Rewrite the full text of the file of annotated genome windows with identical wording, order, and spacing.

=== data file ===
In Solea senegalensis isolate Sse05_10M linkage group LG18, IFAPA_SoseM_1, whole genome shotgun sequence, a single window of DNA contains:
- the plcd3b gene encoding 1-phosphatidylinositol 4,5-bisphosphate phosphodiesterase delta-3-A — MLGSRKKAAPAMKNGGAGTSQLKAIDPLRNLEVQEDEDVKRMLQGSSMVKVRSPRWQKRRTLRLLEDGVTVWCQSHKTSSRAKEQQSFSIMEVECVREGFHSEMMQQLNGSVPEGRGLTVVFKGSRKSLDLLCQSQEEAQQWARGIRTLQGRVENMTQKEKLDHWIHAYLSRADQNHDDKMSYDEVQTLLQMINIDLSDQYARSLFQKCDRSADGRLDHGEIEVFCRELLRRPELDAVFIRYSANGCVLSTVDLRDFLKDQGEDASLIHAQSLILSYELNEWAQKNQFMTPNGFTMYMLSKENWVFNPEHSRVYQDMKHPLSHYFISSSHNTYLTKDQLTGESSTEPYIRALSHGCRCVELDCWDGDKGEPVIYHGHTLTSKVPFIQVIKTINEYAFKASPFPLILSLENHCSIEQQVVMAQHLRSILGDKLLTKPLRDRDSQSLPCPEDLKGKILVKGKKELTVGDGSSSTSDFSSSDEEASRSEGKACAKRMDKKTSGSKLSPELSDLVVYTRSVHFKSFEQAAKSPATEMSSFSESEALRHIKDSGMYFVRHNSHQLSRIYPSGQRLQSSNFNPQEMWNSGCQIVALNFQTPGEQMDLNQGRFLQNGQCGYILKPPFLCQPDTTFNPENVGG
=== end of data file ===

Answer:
In Solea senegalensis isolate Sse05_10M linkage group LG18, IFAPA_SoseM_1, whole genome shotgun sequence, a single window of DNA contains:
- the plcd3b gene encoding 1-phosphatidylinositol 4,5-bisphosphate phosphodiesterase delta-3-A — MLGSRKKAAPAMKNGGAGTSQLKAIDPLRNLEVQEDEDVKRMLQGSSMVKVRSPRWQKRRTLRLLEDGVTVWCQSHKTSSRAKEQQSFSIMEVECVREGFHSEMMQQLNGSVPEGRGLTVVFKGSRKSLDLLCQSQEEAQQWARGIRTLQGRVENMTQKEKLDHWIHAYLSRADQNHDDKMSYDEVQTLLQMINIDLSDQYARSLFQKCDRSADGRLDHGEIEVFCRELLRRPELDAVFIRYSANGCVLSTVDLRDFLKDQGEDASLIHAQSLILSYELNEWAQKNQFMTPNGFTMYMLSKENWVFNPEHSRVYQDMKHPLSHYFISSSHNTYLTKDQLTGESSTEPYIRALSHGCRCVELDCWDGDKGEPVIYHGHTLTSKVPFIQVIKTINEYAFKASPFPLILSLENHCSIEQQVVMAQHLRSILGDKLLTKPLRDRDSQSLPCPEDLKGKILVKGKKELTVGDGSSSTSDFSSSDEEASRSEGKACAKRMDKKTSGSKLSPELSDLVVYTRSVHFKSFEQAAKSPATEMSSFSESEALRHIKDSGMYFVRHNSHQLSRIYPSGQRLQSSNFNPQEMWNSGCQIVALNFQTPGEQMDLNQGRFLQNGQCGYILKPPFLCQPDTTFNPENVGG